companionable drawing

Today my daughter asked to go for a walk and do some drawing.  This is not something we do often.  She had in mind a muddy walk through fields to a place where we had previously drawn buzzards.  So we did.

31-10-2015 Barston Fields (Hannah)

She chose a composition looking out into a field where an old almost bare oak tree was crowned by reddening foliage, glowing in the late afternoon autumn light.  She drew bold lines in pencil then switched from that to watercolour and then conte crayon, constrained by my art field kit and guided by the technique I am developing for myself.  I looked only twice – when she finished the pencil marks and when she had finished.   I will be honest, I really like this piece.

31-10-2015 Barston Fields (3)

Here is my piece.  However, unlike my companion, I reworked this when I got home.  I had looked again at her painting and at a shot taken on my phone.  I had not seen what she had, that the bare tree still had leaves at the top and side, and these should be the focus of the sketch.  I also needed to bring the foreground forward.  Here is the drawing as completed in the field and photographed in sunlight.

31-10-2015 Barston Fields (1)

The light across the cut maize stalks was striking.

2015-10-31 puddles in autumn

Yesterday, we went by train to the music shop to sort an annoying buzz affecting the C string on my tenor ukulele.  We sketched on the train.

2015-10-28 On the train - Hannah (1)

2015-10-28 On the train - Hannah (2)  2015-10-28 On the train (3)


2014-07-14 Pettico Wick

This was painted in July 2014.  I sat on the bluff of St Abbs Head looking down on the series of inlets from the sea forming Pettico Wick.  I worked on board with charcoal and pastel, lifting and scrambling the fragments with very wet sepia ink and gouache.  Despite all my contrivance, the board whipped in the wind, striking me paint-side on my face, and flew to land paint-side down in the damp grass.  I scoured into it with hard eraser and knife, revealing the under-surface to define the crags.  It dried to muted muddied tones in the boot of the car, and has languished in a box for the last year.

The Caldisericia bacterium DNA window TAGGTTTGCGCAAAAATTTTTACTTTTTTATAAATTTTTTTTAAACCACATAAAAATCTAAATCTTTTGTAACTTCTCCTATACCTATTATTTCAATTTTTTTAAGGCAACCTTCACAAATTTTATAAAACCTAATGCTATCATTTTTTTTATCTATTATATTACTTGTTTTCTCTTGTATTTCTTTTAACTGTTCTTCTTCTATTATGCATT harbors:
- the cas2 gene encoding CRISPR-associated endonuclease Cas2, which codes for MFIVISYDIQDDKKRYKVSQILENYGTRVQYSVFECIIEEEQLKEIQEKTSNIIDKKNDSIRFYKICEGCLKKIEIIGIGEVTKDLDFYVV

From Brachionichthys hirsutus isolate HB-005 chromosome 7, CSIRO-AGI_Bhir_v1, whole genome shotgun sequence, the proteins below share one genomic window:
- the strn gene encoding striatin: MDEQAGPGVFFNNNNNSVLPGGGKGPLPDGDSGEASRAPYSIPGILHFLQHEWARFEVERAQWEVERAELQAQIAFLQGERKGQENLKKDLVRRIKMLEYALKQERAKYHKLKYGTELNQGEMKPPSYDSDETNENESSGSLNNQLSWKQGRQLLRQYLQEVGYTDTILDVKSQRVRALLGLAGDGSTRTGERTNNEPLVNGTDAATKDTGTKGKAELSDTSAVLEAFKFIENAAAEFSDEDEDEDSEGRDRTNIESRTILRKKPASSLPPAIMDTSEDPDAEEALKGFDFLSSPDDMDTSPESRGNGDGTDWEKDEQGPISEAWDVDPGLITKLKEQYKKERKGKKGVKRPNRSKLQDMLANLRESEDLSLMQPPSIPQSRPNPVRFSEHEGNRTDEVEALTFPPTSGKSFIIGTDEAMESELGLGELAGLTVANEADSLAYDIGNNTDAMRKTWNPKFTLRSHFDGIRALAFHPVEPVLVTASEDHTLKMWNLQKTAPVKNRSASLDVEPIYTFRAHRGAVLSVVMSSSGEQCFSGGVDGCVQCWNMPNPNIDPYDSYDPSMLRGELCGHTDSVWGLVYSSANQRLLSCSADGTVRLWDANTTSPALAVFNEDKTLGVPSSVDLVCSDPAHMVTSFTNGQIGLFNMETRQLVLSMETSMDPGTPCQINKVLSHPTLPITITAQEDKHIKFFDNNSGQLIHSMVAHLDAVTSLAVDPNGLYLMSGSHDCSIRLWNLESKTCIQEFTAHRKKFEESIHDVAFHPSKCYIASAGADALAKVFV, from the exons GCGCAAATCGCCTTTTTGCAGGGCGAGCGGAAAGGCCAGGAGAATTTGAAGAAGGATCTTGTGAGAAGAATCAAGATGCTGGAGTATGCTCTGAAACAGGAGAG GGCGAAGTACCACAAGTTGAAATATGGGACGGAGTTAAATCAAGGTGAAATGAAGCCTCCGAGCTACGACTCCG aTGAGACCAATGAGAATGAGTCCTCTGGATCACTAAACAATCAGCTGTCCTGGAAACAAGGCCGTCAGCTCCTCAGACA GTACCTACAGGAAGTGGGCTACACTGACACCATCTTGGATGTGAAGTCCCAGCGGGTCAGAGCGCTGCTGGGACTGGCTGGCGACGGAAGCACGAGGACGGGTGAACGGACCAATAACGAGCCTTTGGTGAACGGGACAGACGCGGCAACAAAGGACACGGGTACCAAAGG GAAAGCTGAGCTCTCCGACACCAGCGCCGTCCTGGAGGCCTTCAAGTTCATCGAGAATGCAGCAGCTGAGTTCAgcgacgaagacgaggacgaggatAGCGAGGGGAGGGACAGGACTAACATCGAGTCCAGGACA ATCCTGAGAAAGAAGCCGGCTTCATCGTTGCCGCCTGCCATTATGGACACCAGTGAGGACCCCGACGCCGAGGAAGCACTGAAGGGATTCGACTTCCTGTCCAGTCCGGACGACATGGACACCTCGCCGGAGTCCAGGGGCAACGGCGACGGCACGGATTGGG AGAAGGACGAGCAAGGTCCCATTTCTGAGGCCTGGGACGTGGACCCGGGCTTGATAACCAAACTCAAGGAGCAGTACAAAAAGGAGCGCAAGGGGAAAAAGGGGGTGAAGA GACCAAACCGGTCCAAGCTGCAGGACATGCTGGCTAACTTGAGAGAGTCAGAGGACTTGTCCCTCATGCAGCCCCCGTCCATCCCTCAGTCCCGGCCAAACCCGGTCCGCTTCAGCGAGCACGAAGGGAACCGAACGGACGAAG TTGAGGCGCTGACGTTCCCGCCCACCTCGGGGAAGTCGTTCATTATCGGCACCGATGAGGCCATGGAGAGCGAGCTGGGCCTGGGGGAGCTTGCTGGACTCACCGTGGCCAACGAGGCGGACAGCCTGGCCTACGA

2015-10 St Abbs head July 2014 (4)

Last weekend, I pulled it out again and wondered how to develop it – to experiment with its surface but keep something of the chaos of its making.  I worked back in with conte crayon to refresh the colours and refloated the pigment in water and inks.  I sought to control the wet mix by layering it with netting, restraining the fluid from covering the central highlight and holding the puddles to evaporate on the image rather than pour over the side.

2015-10 St Abbs head July 2014 (3)

I have painted in a low sky, giving definition to the distant coast and a sense of scale to the whole piece.  Here it is photographed by lamp and by day light.

2015-10 St Abbs head July 2014 (2)

It took a week to dry out and I am ready to work into it again.  I think I will next use knife and sandpaper to regain some of the earlier layer, particularly in the rocks forming the coastline.  Then I will paint successive dilute acrylic glazes over the grass and heather to bring some coherence to the higher land.

How would you develop this?  I would welcome advice and suggestions.


Enclosed space

I read that the Qing dynasty lasted around three centuries and established the boundaries enclosing the multicultural peoples who now comprise the modern Chinese state.  Ai Weiwei‘s installation “Fragments” recycles hardwood pillars from Qing dynasty temples into branching interlacing and interlocking structures.  Apparently, viewed from above, it maps the territories of modern China.  Walking through it, it retains the sense of the sacred space, but opened out, regaining the feel of the forest that gave the wood.  I felt small, like a child weaving in a game beneath arches made of adults’ arms.  Stepping back and stretching up, I tried to draw the negative spaces made by the conjoined beams.

2015-10-1 Ai Weiwei Fragments (9)